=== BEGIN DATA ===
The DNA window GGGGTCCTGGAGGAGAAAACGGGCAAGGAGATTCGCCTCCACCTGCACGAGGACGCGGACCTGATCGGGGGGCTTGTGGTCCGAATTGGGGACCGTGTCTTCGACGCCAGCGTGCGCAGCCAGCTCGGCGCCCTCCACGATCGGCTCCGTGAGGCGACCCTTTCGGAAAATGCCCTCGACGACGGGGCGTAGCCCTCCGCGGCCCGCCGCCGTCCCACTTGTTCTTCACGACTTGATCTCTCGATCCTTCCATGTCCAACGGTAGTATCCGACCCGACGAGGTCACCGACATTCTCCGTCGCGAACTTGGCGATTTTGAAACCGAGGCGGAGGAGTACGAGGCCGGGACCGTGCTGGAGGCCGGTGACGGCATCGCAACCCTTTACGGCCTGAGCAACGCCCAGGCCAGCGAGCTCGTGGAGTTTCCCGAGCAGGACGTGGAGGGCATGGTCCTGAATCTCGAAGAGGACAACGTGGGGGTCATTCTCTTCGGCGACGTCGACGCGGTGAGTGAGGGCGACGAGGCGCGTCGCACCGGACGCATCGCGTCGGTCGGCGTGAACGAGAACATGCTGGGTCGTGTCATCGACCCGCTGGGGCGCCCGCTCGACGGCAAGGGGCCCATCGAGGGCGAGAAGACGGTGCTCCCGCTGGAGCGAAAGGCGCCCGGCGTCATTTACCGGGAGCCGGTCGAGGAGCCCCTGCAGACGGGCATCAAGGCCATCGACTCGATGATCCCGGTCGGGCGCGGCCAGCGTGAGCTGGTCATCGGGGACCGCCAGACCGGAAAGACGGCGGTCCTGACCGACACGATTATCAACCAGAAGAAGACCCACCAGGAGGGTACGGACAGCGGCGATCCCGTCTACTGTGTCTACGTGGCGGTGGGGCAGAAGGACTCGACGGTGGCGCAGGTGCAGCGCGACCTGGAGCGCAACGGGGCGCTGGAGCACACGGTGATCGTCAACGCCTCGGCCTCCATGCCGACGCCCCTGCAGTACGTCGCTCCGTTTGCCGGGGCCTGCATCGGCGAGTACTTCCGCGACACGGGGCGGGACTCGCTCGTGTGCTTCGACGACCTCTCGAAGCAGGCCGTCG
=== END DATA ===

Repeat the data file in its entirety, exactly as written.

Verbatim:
The DNA window GGGGTCCTGGAGGAGAAAACGGGCAAGGAGATTCGCCTCCACCTGCACGAGGACGCGGACCTGATCGGGGGGCTTGTGGTCCGAATTGGGGACCGTGTCTTCGACGCCAGCGTGCGCAGCCAGCTCGGCGCCCTCCACGATCGGCTCCGTGAGGCGACCCTTTCGGAAAATGCCCTCGACGACGGGGCGTAGCCCTCCGCGGCCCGCCGCCGTCCCACTTGTTCTTCACGACTTGATCTCTCGATCCTTCCATGTCCAACGGTAGTATCCGACCCGACGAGGTCACCGACATTCTCCGTCGCGAACTTGGCGATTTTGAAACCGAGGCGGAGGAGTACGAGGCCGGGACCGTGCTGGAGGCCGGTGACGGCATCGCAACCCTTTACGGCCTGAGCAACGCCCAGGCCAGCGAGCTCGTGGAGTTTCCCGAGCAGGACGTGGAGGGCATGGTCCTGAATCTCGAAGAGGACAACGTGGGGGTCATTCTCTTCGGCGACGTCGACGCGGTGAGTGAGGGCGACGAGGCGCGTCGCACCGGACGCATCGCGTCGGTCGGCGTGAACGAGAACATGCTGGGTCGTGTCATCGACCCGCTGGGGCGCCCGCTCGACGGCAAGGGGCCCATCGAGGGCGAGAAGACGGTGCTCCCGCTGGAGCGAAAGGCGCCCGGCGTCATTTACCGGGAGCCGGTCGAGGAGCCCCTGCAGACGGGCATCAAGGCCATCGACTCGATGATCCCGGTCGGGCGCGGCCAGCGTGAGCTGGTCATCGGGGACCGCCAGACCGGAAAGACGGCGGTCCTGACCGACACGATTATCAACCAGAAGAAGACCCACCAGGAGGGTACGGACAGCGGCGATCCCGTCTACTGTGTCTACGTGGCGGTGGGGCAGAAGGACTCGACGGTGGCGCAGGTGCAGCGCGACCTGGAGCGCAACGGGGCGCTGGAGCACACGGTGATCGTCAACGCCTCGGCCTCCATGCCGACGCCCCTGCAGTACGTCGCTCCGTTTGCCGGGGCCTGCATCGGCGAGTACTTCCGCGACACGGGGCGGGACTCGCTCGTGTGCTTCGACGACCTCTCGAAGCAGGCCGTCG